- Better studio light control: Has a PC Sync socket to connect to professional strobe lights.
- Greater peace of mind: Features a second card slot as a backup in case of memory card failure.
- More heavily discounted: Has been around for much longer (launched in December 2008).
If the count of relative strengths (bullet points above) is taken as a measure, the Canon RP is the clear winner of the match-up (14 : 9 points). However, the pertinence of the various camera strengths will differ across photographers, so that you might want to weigh individual camera traits according to their importance for your own imaging needs before making a camera decision. A professional wedding photographer will view the differences between cameras in a way that diverges from the perspective of a travel photog, and a person interested in cityscapes has distinct needs from a macro shooter. Hence, the decision which camera is best and worth buying is often a very personal one.
How about other alternatives? Do the specifications of the Canon RP and the Nikon D3X place the cameras among the top in their class? Find out in the latest Best Mirrorless Interchangeable Lens Camera and Best DSLR Camera listings whether the two cameras rank among the cream of the crop.
In any case, while the comparison of the spec-sheets of cameras can offer a general idea of their imaging potential, it remains incomplete and does no justice, for example, to the way the Canon RP or the D3X perform in practice. At times, user reviews, such as those published at amazon, address these issues in a useful manner, but such feedback is on many occasions incomplete, inconsistent, and unreliable.
This is where reviews by experts come in. The table below provides a synthesis of the camera assessments of some of the best known photo-gear review sites (cameralabs, dpreview, ephotozine, imaging-resource, and photographyblog). As can be seen, the professional reviewers agree in many cases on the quality of different cameras, but sometimes their assessments diverge, reinforcing the earlier point that a camera decision is often a very personal choice.
The above review scores should be interpreted with care, though. The ratings were established in reference to similarly priced cameras that were available in the market at the time of the review. Hence, a score should always be seen in the context of the camera's market launch date and its price, and comparisons of ratings among very different cameras or across long time periods have little meaning. Also, please note that some of the review sites have changed their methodology and reporting over time.
Other camera comparisons
Did this review help to inform your camera decision process? In case you would like to check on the differences and similarities of other camera models, just use the search menu below. As an alternative, you can also directly jump to any one of the listed comparisons that were previously generated by the CAM-parator tool.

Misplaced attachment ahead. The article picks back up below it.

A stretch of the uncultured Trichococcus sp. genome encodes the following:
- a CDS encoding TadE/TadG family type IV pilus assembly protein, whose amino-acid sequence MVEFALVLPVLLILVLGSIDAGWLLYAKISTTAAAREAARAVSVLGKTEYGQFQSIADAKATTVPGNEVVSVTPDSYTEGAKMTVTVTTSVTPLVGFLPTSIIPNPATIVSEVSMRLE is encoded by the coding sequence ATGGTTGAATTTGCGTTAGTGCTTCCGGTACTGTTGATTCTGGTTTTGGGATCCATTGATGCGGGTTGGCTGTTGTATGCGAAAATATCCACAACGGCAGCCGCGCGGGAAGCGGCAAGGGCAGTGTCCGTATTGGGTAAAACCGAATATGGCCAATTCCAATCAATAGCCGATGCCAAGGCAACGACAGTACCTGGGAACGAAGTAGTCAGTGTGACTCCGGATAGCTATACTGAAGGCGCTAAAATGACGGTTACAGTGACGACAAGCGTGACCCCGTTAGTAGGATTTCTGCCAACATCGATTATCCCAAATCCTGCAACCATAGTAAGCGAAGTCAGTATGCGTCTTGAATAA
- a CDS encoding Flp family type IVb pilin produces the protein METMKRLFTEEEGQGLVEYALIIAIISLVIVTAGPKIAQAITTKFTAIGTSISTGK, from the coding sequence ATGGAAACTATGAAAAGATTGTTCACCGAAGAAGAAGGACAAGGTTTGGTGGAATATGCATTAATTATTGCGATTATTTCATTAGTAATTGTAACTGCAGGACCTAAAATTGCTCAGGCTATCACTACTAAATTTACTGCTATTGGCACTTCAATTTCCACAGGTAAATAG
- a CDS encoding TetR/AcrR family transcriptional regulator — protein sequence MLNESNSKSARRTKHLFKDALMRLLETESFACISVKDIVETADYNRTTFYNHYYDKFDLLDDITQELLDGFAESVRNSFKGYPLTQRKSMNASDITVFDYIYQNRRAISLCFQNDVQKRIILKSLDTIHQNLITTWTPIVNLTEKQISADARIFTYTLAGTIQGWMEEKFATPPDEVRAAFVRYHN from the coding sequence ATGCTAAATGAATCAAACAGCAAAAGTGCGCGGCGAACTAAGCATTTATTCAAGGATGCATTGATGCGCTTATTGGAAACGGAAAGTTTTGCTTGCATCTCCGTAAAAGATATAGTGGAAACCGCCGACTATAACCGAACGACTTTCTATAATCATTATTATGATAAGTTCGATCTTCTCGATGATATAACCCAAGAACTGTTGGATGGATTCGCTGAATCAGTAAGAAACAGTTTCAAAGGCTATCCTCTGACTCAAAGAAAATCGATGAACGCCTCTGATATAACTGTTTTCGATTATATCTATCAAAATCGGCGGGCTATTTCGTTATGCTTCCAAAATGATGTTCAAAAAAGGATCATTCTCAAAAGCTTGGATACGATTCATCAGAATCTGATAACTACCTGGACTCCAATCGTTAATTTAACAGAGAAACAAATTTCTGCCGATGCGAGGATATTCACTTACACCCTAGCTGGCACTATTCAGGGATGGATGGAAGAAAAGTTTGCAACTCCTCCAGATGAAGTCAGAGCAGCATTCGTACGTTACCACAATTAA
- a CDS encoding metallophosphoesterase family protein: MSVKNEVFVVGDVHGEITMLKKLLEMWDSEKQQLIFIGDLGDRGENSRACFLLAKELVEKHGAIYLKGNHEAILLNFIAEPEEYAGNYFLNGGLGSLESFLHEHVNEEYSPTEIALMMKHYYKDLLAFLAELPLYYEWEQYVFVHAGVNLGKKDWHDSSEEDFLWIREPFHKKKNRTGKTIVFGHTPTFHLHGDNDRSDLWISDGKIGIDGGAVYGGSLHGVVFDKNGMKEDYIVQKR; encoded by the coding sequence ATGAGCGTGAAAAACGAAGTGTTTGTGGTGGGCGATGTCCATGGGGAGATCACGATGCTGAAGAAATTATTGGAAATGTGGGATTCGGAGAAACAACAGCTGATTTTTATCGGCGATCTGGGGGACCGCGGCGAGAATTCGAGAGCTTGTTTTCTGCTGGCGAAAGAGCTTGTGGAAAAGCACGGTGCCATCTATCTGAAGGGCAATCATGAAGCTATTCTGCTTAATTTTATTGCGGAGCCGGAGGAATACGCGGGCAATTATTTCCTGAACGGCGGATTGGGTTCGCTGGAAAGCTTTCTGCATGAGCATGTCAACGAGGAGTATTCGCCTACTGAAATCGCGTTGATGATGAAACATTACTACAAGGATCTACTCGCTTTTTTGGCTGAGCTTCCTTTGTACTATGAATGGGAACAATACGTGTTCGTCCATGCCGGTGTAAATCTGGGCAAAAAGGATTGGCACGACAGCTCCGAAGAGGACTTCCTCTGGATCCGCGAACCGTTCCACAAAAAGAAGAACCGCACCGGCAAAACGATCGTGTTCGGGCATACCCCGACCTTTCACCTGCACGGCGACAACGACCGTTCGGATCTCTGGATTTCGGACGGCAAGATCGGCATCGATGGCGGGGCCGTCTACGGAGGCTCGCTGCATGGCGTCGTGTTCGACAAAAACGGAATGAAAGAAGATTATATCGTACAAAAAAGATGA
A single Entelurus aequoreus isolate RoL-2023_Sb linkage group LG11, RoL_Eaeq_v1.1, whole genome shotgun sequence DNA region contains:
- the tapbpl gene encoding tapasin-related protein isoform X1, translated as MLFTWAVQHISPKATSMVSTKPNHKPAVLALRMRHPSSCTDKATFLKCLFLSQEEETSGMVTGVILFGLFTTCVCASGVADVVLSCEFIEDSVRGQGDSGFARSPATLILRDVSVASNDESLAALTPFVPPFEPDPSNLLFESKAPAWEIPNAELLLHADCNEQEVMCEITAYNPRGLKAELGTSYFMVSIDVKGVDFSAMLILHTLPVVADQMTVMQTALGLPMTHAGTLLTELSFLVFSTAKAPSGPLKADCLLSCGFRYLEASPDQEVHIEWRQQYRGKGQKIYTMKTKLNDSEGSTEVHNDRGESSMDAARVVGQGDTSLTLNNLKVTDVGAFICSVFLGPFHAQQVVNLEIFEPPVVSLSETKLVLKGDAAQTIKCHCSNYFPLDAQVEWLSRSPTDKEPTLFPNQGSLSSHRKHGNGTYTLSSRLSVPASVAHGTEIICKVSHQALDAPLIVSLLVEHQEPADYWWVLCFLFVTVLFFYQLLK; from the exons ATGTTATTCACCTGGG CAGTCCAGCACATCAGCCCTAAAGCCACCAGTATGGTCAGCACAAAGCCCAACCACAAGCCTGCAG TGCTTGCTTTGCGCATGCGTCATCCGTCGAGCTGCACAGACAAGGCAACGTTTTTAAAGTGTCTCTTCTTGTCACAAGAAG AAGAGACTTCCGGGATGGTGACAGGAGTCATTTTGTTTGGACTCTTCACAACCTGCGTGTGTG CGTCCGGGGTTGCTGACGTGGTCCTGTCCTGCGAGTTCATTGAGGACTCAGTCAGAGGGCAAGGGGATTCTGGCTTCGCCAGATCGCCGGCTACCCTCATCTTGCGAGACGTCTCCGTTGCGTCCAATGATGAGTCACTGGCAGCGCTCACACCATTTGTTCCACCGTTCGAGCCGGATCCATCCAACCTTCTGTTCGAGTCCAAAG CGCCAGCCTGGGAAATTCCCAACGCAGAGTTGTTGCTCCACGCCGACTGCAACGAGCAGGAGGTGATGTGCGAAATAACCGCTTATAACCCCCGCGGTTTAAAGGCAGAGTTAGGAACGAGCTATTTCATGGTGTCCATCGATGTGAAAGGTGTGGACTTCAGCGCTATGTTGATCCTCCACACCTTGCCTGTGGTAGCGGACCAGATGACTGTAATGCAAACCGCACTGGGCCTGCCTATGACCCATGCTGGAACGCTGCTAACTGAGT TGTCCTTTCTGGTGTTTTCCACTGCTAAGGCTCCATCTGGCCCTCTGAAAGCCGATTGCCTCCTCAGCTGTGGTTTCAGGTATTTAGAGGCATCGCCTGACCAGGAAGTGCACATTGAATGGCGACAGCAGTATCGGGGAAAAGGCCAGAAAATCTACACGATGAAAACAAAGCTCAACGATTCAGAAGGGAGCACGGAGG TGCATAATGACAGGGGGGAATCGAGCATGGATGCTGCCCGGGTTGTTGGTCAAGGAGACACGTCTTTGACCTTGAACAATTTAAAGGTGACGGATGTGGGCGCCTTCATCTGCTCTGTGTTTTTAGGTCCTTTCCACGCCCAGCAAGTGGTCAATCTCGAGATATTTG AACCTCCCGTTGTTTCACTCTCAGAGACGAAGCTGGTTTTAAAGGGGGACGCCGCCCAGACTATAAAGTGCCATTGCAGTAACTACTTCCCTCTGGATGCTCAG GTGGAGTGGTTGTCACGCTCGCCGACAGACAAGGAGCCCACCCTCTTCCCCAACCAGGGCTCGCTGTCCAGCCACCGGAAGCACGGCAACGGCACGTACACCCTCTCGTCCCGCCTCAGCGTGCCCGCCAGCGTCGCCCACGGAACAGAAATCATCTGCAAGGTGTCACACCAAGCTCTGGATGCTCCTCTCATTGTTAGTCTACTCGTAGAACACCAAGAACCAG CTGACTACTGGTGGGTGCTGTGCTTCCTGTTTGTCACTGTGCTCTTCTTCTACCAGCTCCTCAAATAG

Specifications: Canon RP vs Nikon D3X
Below is a side-by-side comparison of the specs of the two cameras to facilitate a quick review of their differences and common features.
|Camera Model||Canon RP||Nikon D3X|
|Camera Type||Mirrorless system camera||Digital single lens reflex|
|Camera Lens||Canon RF mount lenses||Nikon F mount lenses|
|Launch Date||February 2019||December 2008|
|Launch Price||USD 1299||USD 7999|
|Sensor Specs||Canon RP||Nikon D3X|
|Sensor Format||Full Frame Sensor||Full Frame Sensor|
|Sensor Size||35.9 x 24.0 mm||35.9 x 24.0 mm|
|Sensor Area||861.6 mm2||861.6 mm2|
|Sensor Diagonal||43.2 mm||43.2 mm|
|Sensor Resolution||26.2 Megapixels||24.4 Megapixels|
|Image Resolution||6240 x 4160 pixels||6048 x 4032 pixels|
|Pixel Pitch||5.74 μm||5.94 μm|
|Pixel Density||3.01 MP/cm2||2.83 MP/cm2|
|Moiré control||Anti-Alias filter||Anti-Alias filter|
|Movie Capability||4K/30p Video||no Video|
|ISO Setting||100-40000 ISO||100-1600 ISO|
|ISO Boost||50-102400 ISO||50-6400 ISO|
|Image Processor||DIGIC 8||EXPEED|
|DXO Sensor Quality (score)||..||88|
|DXO Color Depth (bits)||..||24.7|
|DXO Dynamic Range (EV)||..||13.7|
|DXO Low Light (ISO)||..||1992|
|Screen Specs||Canon RP||Nikon D3X|
|Viewfinder Type||Electronic viewfinder||Optical viewfinder|
|Viewfinder Field of View||100%||100%|
|Viewfinder Resolution||2360k dots|
|Top-Level Screen||no Top Display||Control Panel|
|LCD Framing||Live View||Live View|
|Rear LCD Size||3.0 inch||3.0 inch|
|LCD Resolution||1040k dots||922k dots|
|LCD Attachment||Swivel screen||Fixed screen|
|Touch Input||Touchscreen||no Touchscreen|
|Shooting Specs||Canon RP||Nikon D3X|
|Focus System||On-Sensor Phase-detect||Phase-detect AF|
|Continuous Shooting||5 shutter flaps/s||5 shutter flaps/s|
|Shutter Life Expectancy||100 000 actuations||300 000 actuations|
|Time-Lapse Photography||Intervalometer built-in||Intervalometer built-in|
|Fill Flash||no On-Board Flash||no On-Board Flash|
|Storage Medium||SDXC cards||CF cards|
|Second Storage Option||Single card slot||Dual card slots|
|Connectivity Specs||Canon RP||Nikon D3X|
|Studio Flash||no PC Sync||PC Sync socket|
|USB Connector||USB 2.0||USB 2.0|
|HDMI Port||micro HDMI||mini HDMI|
|Microphone Port||External MIC port||no MIC socket|
|Headphone Socket||Headphone port||no Headphone port|
|Wifi Support||Wifi built-in||no Wifi|
|Bluetooth Support||Bluetooth built-in||no Bluetooth|
|Body Specs||Canon RP||Nikon D3X|
|Environmental Sealing||Not weather sealed||Weathersealed body|
|Battery Life (CIPA)||250 shots per charge||4400 shots per charge|
|In-Camera Charging||USB charging||no USB charging|
133 x 85 x 70 mm
(5.2 x 3.3 x 2.8 in)
160 x 157 x 88 mm
(6.3 x 6.2 x 3.5 in)
|Camera Weight||485 g (17.1 oz)||1260 g (44.4 oz)|